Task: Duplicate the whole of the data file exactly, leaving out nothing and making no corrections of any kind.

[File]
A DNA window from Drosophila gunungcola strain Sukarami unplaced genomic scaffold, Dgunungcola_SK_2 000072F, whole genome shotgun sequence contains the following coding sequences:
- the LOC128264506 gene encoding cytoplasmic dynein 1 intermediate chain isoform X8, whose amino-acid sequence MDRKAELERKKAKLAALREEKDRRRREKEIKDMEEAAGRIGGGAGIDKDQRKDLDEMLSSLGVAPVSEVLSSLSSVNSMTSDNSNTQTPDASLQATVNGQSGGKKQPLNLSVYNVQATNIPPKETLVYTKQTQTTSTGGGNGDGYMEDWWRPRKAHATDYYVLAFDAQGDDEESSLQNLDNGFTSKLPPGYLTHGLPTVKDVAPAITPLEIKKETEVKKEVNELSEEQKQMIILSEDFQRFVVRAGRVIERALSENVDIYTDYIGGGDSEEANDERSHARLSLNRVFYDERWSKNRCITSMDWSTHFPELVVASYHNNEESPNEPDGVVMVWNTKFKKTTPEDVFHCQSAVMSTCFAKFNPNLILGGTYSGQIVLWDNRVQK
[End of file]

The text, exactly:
A DNA window from Drosophila gunungcola strain Sukarami unplaced genomic scaffold, Dgunungcola_SK_2 000072F, whole genome shotgun sequence contains the following coding sequences:
- the LOC128264506 gene encoding cytoplasmic dynein 1 intermediate chain isoform X8, whose amino-acid sequence MDRKAELERKKAKLAALREEKDRRRREKEIKDMEEAAGRIGGGAGIDKDQRKDLDEMLSSLGVAPVSEVLSSLSSVNSMTSDNSNTQTPDASLQATVNGQSGGKKQPLNLSVYNVQATNIPPKETLVYTKQTQTTSTGGGNGDGYMEDWWRPRKAHATDYYVLAFDAQGDDEESSLQNLDNGFTSKLPPGYLTHGLPTVKDVAPAITPLEIKKETEVKKEVNELSEEQKQMIILSEDFQRFVVRAGRVIERALSENVDIYTDYIGGGDSEEANDERSHARLSLNRVFYDERWSKNRCITSMDWSTHFPELVVASYHNNEESPNEPDGVVMVWNTKFKKTTPEDVFHCQSAVMSTCFAKFNPNLILGGTYSGQIVLWDNRVQK